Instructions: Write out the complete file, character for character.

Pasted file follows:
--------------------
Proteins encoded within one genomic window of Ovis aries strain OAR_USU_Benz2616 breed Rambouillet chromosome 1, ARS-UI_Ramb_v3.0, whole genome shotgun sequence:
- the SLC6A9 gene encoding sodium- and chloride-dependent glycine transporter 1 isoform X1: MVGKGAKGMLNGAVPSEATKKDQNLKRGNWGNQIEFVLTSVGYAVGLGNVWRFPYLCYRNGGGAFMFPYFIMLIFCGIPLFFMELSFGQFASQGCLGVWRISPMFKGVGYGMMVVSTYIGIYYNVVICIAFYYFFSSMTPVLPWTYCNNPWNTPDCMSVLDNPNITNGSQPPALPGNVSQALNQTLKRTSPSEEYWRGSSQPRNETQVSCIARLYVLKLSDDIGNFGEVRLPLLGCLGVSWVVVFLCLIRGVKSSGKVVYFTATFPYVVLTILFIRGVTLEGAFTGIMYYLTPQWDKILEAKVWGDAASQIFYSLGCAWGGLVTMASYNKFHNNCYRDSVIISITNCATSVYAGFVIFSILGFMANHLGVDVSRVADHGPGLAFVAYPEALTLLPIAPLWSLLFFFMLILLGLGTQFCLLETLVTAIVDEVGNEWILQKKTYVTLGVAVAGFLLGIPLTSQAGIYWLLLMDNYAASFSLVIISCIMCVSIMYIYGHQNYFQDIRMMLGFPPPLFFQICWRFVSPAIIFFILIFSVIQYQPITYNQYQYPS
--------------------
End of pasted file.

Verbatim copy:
Proteins encoded within one genomic window of Ovis aries strain OAR_USU_Benz2616 breed Rambouillet chromosome 1, ARS-UI_Ramb_v3.0, whole genome shotgun sequence:
- the SLC6A9 gene encoding sodium- and chloride-dependent glycine transporter 1 isoform X1: MVGKGAKGMLNGAVPSEATKKDQNLKRGNWGNQIEFVLTSVGYAVGLGNVWRFPYLCYRNGGGAFMFPYFIMLIFCGIPLFFMELSFGQFASQGCLGVWRISPMFKGVGYGMMVVSTYIGIYYNVVICIAFYYFFSSMTPVLPWTYCNNPWNTPDCMSVLDNPNITNGSQPPALPGNVSQALNQTLKRTSPSEEYWRGSSQPRNETQVSCIARLYVLKLSDDIGNFGEVRLPLLGCLGVSWVVVFLCLIRGVKSSGKVVYFTATFPYVVLTILFIRGVTLEGAFTGIMYYLTPQWDKILEAKVWGDAASQIFYSLGCAWGGLVTMASYNKFHNNCYRDSVIISITNCATSVYAGFVIFSILGFMANHLGVDVSRVADHGPGLAFVAYPEALTLLPIAPLWSLLFFFMLILLGLGTQFCLLETLVTAIVDEVGNEWILQKKTYVTLGVAVAGFLLGIPLTSQAGIYWLLLMDNYAASFSLVIISCIMCVSIMYIYGHQNYFQDIRMMLGFPPPLFFQICWRFVSPAIIFFILIFSVIQYQPITYNQYQYPS